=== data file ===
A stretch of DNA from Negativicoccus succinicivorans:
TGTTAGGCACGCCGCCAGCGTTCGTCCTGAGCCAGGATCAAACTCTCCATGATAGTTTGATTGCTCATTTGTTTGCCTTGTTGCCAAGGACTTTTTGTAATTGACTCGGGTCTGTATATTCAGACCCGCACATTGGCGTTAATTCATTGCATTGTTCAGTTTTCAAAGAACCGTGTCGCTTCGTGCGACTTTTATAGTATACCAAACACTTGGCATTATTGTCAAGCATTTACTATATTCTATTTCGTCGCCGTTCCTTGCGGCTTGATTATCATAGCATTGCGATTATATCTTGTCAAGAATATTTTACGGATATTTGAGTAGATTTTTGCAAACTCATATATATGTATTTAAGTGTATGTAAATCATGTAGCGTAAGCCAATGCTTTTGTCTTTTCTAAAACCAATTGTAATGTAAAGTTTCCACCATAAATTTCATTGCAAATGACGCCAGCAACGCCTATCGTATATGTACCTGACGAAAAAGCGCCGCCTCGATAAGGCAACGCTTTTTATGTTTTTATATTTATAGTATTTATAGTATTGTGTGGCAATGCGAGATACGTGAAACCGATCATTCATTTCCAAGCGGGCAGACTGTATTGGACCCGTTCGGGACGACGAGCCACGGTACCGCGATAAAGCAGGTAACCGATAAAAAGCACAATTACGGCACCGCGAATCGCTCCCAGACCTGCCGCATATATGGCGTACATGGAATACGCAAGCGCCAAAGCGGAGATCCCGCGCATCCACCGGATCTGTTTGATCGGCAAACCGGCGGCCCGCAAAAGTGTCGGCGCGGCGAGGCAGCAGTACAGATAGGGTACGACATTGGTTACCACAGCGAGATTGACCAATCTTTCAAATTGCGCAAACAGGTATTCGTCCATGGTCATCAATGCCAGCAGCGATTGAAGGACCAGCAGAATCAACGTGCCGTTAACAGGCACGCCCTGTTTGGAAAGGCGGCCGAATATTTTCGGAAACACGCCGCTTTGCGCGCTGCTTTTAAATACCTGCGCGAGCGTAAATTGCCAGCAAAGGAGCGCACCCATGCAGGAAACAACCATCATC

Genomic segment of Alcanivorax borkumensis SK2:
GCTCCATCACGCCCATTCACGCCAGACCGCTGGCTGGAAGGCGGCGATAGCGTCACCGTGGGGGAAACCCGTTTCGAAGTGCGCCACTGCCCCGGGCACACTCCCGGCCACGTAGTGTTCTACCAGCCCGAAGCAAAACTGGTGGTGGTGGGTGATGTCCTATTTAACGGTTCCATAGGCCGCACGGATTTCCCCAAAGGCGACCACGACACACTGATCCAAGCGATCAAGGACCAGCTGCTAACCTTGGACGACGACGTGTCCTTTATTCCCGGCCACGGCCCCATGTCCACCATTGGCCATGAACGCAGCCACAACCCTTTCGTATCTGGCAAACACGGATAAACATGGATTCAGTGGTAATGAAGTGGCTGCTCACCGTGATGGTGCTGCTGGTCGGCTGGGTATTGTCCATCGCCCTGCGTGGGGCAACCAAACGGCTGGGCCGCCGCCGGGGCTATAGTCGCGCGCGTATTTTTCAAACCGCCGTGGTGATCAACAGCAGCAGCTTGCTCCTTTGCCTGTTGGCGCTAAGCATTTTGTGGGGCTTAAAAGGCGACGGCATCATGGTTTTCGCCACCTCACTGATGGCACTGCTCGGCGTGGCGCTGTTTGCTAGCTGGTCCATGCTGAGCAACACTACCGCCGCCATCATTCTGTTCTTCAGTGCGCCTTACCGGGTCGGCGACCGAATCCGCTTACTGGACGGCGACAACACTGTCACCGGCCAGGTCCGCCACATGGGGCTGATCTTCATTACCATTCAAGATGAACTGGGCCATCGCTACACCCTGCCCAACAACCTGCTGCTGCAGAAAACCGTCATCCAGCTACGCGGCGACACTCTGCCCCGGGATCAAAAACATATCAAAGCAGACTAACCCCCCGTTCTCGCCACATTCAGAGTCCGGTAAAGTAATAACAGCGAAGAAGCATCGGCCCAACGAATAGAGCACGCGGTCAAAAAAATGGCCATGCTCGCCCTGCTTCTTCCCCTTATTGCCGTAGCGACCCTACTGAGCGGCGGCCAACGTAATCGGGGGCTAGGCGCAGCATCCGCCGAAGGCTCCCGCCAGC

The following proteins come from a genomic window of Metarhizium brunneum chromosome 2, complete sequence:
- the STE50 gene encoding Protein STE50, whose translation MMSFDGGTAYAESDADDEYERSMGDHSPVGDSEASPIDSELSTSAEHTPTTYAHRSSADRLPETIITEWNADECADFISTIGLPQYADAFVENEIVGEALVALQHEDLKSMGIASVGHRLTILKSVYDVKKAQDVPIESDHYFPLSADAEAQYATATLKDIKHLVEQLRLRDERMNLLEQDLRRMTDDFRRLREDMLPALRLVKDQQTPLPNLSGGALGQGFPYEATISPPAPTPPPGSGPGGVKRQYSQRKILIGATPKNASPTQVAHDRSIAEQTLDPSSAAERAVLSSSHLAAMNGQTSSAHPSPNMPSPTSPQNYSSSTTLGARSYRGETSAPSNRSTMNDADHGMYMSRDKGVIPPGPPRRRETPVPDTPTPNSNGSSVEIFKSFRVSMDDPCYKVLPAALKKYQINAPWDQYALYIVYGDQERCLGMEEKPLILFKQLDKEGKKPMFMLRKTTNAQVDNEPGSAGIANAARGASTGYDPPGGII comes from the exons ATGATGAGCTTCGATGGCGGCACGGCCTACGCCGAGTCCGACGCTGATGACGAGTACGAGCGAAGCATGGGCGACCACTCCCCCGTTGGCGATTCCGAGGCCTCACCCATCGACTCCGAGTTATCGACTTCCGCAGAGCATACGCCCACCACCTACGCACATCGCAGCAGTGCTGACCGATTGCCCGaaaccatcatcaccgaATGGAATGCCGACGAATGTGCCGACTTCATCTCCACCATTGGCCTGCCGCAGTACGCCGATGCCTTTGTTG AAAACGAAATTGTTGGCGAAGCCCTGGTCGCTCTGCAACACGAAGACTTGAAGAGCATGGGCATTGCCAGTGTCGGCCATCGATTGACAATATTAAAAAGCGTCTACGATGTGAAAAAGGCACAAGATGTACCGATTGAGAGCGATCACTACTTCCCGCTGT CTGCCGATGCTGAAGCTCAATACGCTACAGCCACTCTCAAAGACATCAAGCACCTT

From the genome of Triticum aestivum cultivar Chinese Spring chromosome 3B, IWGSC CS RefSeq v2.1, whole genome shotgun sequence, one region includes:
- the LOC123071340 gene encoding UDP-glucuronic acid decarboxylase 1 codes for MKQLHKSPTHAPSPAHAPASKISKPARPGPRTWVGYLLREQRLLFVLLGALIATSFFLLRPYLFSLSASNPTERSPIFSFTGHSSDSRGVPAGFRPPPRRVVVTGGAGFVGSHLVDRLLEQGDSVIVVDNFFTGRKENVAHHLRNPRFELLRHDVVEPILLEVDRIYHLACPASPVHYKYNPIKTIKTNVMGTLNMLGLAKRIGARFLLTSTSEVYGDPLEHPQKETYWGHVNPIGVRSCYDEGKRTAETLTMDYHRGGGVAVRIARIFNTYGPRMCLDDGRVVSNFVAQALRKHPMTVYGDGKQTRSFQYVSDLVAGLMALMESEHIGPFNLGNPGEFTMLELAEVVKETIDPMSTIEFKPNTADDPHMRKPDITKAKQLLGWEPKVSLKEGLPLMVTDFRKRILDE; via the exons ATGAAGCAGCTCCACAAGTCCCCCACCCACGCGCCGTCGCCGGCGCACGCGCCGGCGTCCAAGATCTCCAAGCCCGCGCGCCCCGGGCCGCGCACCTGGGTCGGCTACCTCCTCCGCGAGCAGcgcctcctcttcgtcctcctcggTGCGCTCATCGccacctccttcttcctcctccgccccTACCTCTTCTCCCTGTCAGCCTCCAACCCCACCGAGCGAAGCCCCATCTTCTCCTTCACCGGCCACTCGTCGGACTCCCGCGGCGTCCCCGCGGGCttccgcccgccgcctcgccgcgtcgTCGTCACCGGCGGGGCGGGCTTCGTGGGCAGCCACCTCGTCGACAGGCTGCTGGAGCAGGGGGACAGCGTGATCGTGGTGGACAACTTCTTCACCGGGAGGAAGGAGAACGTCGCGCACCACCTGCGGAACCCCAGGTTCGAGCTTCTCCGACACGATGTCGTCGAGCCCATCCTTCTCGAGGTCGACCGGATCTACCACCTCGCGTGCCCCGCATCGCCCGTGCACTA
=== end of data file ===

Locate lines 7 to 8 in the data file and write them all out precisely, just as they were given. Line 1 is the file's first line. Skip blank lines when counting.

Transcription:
From the genome of Triticum aestivum cultivar Chinese Spring chromosome 3B, IWGSC CS RefSeq v2.1, whole genome shotgun sequence, one region includes:
- the LOC123071340 gene encoding UDP-glucuronic acid decarboxylase 1 codes for MKQLHKSPTHAPSPAHAPASKISKPARPGPRTWVGYLLREQRLLFVLLGALIATSFFLLRPYLFSLSASNPTERSPIFSFTGHSSDSRGVPAGFRPPPRRVVVTGGAGFVGSHLVDRLLEQGDSVIVVDNFFTGRKENVAHHLRNPRFELLRHDVVEPILLEVDRIYHLACPASPVHYKYNPIKTIKTNVMGTLNMLGLAKRIGARFLLTSTSEVYGDPLEHPQKETYWGHVNPIGVRSCYDEGKRTAETLTMDYHRGGGVAVRIARIFNTYGPRMCLDDGRVVSNFVAQALRKHPMTVYGDGKQTRSFQYVSDLVAGLMALMESEHIGPFNLGNPGEFTMLELAEVVKETIDPMSTIEFKPNTADDPHMRKPDITKAKQLLGWEPKVSLKEGLPLMVTDFRKRILDE; via the exons ATGAAGCAGCTCCACAAGTCCCCCACCCACGCGCCGTCGCCGGCGCACGCGCCGGCGTCCAAGATCTCCAAGCCCGCGCGCCCCGGGCCGCGCACCTGGGTCGGCTACCTCCTCCGCGAGCAGcgcctcctcttcgtcctcctcggTGCGCTCATCGccacctccttcttcctcctccgccccTACCTCTTCTCCCTGTCAGCCTCCAACCCCACCGAGCGAAGCCCCATCTTCTCCTTCACCGGCCACTCGTCGGACTCCCGCGGCGTCCCCGCGGGCttccgcccgccgcctcgccgcgtcgTCGTCACCGGCGGGGCGGGCTTCGTGGGCAGCCACCTCGTCGACAGGCTGCTGGAGCAGGGGGACAGCGTGATCGTGGTGGACAACTTCTTCACCGGGAGGAAGGAGAACGTCGCGCACCACCTGCGGAACCCCAGGTTCGAGCTTCTCCGACACGATGTCGTCGAGCCCATCCTTCTCGAGGTCGACCGGATCTACCACCTCGCGTGCCCCGCATCGCCCGTGCACTA